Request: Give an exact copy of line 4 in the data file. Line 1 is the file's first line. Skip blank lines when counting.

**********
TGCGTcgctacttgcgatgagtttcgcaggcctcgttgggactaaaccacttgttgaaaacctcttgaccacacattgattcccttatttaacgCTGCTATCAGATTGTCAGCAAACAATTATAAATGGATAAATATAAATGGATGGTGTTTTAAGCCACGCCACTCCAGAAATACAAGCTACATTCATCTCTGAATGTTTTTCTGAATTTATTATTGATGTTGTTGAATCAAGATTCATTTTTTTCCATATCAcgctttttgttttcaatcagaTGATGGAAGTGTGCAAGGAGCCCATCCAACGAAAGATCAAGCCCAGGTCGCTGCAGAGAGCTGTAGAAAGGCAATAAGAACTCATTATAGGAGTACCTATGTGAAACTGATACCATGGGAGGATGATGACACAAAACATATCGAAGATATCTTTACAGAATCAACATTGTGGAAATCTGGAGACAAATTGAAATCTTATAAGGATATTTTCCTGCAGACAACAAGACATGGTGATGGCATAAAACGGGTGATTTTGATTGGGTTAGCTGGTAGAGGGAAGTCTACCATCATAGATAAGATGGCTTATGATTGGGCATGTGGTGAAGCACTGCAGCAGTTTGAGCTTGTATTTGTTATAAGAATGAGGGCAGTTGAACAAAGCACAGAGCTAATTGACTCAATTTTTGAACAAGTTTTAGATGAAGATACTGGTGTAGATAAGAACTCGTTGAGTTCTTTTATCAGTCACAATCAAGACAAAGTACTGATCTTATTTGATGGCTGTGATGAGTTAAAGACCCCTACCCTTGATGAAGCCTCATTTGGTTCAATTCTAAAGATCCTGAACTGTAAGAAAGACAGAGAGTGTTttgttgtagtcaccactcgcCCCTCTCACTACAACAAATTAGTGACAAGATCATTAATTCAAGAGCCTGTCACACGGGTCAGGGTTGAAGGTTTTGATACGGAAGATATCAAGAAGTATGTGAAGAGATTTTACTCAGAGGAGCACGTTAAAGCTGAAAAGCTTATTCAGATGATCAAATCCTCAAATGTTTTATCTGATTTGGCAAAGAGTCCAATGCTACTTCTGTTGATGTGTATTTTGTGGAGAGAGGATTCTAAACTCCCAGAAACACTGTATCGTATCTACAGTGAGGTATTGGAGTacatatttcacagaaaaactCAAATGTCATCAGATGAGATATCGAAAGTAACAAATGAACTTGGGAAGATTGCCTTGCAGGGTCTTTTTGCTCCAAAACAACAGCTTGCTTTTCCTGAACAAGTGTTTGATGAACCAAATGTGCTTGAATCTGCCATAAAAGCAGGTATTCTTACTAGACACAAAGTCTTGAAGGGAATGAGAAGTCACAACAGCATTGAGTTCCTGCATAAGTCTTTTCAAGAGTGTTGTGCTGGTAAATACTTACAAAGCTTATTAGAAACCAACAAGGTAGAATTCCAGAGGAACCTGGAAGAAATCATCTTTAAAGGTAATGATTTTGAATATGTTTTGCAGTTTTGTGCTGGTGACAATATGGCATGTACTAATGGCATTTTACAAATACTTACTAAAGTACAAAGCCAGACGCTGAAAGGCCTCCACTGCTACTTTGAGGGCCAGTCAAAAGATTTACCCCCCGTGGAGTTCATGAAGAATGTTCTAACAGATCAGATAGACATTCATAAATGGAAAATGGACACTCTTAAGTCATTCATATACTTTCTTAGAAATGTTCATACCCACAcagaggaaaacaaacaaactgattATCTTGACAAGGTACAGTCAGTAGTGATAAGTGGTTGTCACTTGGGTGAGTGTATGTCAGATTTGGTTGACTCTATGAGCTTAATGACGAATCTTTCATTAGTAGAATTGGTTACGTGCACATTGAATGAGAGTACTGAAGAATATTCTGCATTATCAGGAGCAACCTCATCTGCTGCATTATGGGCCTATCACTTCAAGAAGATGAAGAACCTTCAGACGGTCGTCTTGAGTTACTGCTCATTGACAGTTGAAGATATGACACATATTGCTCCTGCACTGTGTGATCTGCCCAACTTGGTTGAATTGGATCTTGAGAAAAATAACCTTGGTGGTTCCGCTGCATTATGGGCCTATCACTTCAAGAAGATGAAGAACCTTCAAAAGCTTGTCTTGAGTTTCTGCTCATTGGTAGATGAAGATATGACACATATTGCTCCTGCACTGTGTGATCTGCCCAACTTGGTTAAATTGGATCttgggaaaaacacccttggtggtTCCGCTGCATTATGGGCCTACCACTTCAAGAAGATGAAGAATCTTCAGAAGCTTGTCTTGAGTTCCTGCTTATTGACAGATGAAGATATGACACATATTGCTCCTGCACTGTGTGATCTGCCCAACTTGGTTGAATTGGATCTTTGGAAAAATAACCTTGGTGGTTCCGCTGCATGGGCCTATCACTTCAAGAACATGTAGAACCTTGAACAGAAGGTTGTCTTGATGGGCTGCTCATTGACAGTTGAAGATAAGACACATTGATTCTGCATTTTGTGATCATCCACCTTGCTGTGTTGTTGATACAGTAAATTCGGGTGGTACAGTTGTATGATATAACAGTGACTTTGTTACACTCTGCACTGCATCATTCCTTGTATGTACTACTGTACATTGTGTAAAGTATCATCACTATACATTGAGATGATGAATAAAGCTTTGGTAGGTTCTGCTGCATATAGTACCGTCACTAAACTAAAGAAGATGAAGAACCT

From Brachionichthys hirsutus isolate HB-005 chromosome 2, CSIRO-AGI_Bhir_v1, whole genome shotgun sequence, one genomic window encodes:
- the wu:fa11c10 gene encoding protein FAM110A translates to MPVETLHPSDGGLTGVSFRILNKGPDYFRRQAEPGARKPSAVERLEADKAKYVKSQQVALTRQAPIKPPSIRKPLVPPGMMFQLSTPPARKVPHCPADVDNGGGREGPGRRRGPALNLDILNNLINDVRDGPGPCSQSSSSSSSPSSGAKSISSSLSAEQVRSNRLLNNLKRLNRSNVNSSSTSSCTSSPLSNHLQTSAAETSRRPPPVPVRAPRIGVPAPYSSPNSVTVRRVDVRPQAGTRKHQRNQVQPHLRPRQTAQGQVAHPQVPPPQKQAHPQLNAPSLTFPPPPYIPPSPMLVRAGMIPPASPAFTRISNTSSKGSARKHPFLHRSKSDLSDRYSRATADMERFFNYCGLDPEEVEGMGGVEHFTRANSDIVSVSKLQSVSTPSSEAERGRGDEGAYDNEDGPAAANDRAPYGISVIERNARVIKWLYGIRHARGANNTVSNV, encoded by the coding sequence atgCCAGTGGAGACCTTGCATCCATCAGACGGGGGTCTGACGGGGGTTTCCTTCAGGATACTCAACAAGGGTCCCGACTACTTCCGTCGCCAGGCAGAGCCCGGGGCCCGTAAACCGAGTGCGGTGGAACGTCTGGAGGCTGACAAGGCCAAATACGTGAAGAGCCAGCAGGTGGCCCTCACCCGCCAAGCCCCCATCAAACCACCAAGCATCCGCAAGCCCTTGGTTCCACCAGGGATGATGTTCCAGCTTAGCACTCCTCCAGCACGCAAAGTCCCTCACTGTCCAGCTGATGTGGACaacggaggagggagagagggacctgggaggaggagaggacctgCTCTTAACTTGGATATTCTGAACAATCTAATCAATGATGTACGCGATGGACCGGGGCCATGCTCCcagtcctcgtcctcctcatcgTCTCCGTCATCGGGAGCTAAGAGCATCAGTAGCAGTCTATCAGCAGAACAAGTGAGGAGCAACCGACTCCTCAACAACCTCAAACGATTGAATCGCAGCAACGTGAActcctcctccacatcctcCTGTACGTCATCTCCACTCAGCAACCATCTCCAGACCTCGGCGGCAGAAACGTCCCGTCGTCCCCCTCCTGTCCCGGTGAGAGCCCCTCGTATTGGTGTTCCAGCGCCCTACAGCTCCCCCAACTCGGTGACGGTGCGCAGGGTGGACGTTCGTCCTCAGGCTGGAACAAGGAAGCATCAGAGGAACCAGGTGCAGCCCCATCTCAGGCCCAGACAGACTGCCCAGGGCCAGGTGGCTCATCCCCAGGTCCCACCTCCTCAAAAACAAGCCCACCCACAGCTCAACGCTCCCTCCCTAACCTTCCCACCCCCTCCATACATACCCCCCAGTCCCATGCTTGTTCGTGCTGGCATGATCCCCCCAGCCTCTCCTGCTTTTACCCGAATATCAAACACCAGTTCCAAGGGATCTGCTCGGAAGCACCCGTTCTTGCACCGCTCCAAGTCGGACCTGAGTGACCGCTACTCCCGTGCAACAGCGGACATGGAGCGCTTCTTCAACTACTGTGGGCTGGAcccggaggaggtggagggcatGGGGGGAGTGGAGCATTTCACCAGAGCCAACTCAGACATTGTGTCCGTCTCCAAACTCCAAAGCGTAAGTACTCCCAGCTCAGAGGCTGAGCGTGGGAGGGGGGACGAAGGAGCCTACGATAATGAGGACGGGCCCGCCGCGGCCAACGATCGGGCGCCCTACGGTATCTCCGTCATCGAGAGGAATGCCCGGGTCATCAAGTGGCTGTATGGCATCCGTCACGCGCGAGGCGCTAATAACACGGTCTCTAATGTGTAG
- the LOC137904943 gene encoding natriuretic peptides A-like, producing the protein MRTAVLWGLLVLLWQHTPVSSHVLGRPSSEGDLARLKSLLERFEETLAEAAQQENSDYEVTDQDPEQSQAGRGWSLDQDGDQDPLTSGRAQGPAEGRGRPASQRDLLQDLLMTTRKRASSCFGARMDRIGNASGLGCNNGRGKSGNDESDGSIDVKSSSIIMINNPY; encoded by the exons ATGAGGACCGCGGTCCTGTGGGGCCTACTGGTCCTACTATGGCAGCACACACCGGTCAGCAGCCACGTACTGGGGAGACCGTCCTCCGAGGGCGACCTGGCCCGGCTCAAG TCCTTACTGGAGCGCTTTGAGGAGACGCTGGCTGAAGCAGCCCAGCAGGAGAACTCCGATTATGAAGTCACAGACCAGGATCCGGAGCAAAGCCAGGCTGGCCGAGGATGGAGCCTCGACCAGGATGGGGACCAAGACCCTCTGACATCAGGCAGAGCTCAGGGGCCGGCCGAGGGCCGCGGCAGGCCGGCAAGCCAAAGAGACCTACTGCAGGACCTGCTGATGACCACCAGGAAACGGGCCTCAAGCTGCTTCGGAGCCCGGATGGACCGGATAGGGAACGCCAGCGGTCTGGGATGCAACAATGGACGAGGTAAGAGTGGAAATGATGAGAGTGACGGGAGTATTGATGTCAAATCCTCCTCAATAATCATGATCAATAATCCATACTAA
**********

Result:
- the LOC137904943 gene encoding natriuretic peptides A-like, producing the protein MRTAVLWGLLVLLWQHTPVSSHVLGRPSSEGDLARLKSLLERFEETLAEAAQQENSDYEVTDQDPEQSQAGRGWSLDQDGDQDPLTSGRAQGPAEGRGRPASQRDLLQDLLMTTRKRASSCFGARMDRIGNASGLGCNNGRGKSGNDESDGSIDVKSSSIIMINNPY; encoded by the exons ATGAGGACCGCGGTCCTGTGGGGCCTACTGGTCCTACTATGGCAGCACACACCGGTCAGCAGCCACGTACTGGGGAGACCGTCCTCCGAGGGCGACCTGGCCCGGCTCAAG TCCTTACTGGAGCGCTTTGAGGAGACGCTGGCTGAAGCAGCCCAGCAGGAGAACTCCGATTATGAAGTCACAGACCAGGATCCGGAGCAAAGCCAGGCTGGCCGAGGATGGAGCCTCGACCAGGATGGGGACCAAGACCCTCTGACATCAGGCAGAGCTCAGGGGCCGGCCGAGGGCCGCGGCAGGCCGGCAAGCCAAAGAGACCTACTGCAGGACCTGCTGATGACCACCAGGAAACGGGCCTCAAGCTGCTTCGGAGCCCGGATGGACCGGATAGGGAACGCCAGCGGTCTGGGATGCAACAATGGACGAGGTAAGAGTGGAAATGATGAGAGTGACGGGAGTATTGATGTCAAATCCTCCTCAATAATCATGATCAATAATCCATACTAA